— Brainstorm ways that you can repurpose your creative skills, or develop new ones. If writing assignments have dried up, look at other ways you can engage. Perhaps start a blog if you don’t already have one, teach a writing workshop to friends and colleagues on Zoom. Or read stories to your kid’s kindergarten class via Zoom. By repurposing your creative skills, you may discover a new talent you didn’t realize you had.

— Look at different industries. Believe it or not, there are some writers who are as busy as ever. Why? They write for companies in industries that are near-recession proof, writes Courtney Danyel at Freelance Writing Gigs. (Check out these tips for finding recession-proof writing gigs.) These industries include ecommerce, healthcare, technology, education government, legal, accounting and energy, among others. Look for companies that are established too. While small businesses and startups can make great clients, they may not be able to afford your services and they may not exist beyond a crisis, like a pandemic, says Danyel.

— Find a way to innovate. There’s an old saying you might have heard of: “Necessity is the mother of invention.” When we are faced with challenges we’ve never encountered before, we learn to innovate to solve those challenges. We develop new systems for operating, invent new products, or experiment with different teaching methods to keep our kids interested in learning. We learn to pivot because a crisis calls us to do so. Look around you now. What can you do that will better serve your family, your neighbors or the community at large?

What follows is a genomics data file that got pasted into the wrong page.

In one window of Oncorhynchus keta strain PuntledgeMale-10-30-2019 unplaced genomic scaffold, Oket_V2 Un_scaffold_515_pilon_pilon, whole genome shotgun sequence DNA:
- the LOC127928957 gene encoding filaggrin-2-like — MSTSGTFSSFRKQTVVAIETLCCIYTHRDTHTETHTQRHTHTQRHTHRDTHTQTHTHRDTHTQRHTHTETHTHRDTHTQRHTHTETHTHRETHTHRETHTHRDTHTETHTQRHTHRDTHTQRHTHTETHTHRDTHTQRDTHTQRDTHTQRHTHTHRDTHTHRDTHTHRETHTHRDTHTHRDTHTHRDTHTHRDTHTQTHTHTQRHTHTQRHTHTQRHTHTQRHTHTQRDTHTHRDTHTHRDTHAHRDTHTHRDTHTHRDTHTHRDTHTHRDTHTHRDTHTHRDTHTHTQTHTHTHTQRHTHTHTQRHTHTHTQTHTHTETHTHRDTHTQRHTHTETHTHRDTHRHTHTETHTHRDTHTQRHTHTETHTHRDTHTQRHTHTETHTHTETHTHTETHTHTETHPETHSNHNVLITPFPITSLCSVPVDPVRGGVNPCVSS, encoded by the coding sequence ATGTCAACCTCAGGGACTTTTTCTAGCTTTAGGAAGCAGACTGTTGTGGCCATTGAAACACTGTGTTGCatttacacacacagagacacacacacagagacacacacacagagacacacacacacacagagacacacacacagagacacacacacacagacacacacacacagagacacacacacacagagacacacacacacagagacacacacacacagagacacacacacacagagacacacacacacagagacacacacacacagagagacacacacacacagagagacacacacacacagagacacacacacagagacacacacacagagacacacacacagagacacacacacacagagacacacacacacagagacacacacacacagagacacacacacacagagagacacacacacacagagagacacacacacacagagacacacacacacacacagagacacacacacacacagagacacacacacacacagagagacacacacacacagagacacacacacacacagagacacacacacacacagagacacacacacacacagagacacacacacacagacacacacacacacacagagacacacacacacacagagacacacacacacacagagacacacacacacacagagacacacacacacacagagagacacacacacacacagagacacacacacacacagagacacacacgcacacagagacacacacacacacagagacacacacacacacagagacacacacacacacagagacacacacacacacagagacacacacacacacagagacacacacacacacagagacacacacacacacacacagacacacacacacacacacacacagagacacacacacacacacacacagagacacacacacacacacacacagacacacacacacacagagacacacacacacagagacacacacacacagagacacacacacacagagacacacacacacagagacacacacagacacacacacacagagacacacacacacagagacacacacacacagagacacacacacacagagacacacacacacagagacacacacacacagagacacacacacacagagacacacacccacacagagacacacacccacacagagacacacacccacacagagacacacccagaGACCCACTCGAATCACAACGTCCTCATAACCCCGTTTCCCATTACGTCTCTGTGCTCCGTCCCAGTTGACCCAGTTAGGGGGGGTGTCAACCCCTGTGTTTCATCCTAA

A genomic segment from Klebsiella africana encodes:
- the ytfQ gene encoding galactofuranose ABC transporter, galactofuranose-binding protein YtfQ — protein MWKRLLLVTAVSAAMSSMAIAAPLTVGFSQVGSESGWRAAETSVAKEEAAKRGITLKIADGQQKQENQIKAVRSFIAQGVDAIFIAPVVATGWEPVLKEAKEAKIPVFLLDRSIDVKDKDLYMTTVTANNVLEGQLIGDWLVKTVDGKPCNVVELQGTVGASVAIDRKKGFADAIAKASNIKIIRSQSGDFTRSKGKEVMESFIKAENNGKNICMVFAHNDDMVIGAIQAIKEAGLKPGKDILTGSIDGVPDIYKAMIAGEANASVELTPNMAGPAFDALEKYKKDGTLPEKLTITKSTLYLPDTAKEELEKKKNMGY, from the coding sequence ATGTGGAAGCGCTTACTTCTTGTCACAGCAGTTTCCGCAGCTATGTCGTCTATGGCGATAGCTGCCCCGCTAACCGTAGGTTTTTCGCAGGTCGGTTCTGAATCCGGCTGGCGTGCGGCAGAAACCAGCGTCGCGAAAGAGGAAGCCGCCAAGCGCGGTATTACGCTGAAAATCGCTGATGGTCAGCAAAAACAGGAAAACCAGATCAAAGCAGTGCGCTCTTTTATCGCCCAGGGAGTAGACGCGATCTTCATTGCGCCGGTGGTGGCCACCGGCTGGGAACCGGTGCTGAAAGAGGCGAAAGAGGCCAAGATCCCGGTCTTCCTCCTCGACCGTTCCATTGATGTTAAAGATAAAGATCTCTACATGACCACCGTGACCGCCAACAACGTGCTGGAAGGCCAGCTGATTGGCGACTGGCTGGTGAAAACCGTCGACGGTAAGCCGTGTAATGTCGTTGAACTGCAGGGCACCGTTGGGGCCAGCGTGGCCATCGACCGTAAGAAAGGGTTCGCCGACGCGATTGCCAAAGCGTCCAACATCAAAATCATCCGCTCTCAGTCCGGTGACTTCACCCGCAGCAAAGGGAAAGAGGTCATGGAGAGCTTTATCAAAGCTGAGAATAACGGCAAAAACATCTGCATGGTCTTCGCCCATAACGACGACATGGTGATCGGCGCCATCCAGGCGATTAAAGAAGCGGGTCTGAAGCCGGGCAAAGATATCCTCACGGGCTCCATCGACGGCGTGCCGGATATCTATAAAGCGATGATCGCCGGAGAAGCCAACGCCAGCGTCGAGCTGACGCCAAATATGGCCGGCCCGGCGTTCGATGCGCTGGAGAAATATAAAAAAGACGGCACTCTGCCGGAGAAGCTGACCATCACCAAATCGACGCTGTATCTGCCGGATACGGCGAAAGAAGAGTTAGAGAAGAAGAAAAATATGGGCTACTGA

— Explore new career options. Pivoting can put you on a different career path, one you may not have ever considered. This time might be opportune to take an online course in a subject that interests you. Check out Coursera or Udemy where you can learn about grant writing, entrepreneurship, leadership, content marketing, and contact tracing — the decades old practice of contacting individuals to curtail the transmission of disease.

We are all learning to adapt to the new realities of COVID-19. Some of us are adapting more easily than others. It all depends on how quickly we can pivot

Writing Websites You Should Know

Writer’s Digest magazine just published its annual list of 101 best websites for writers in its May/June 2020 issue. I’m pleased to see several of my favorite sites named to this list, including Bookends Literary Blog and Writer Unboxed.

I am inspired to share some of my favorite websites about writing. Some provide helpful advice for developing a writing career while others offer online courses and tools for getting started writing. Some focus on freelancing, others on blogging. Yet a couple of them focus on finding and working with literary agents.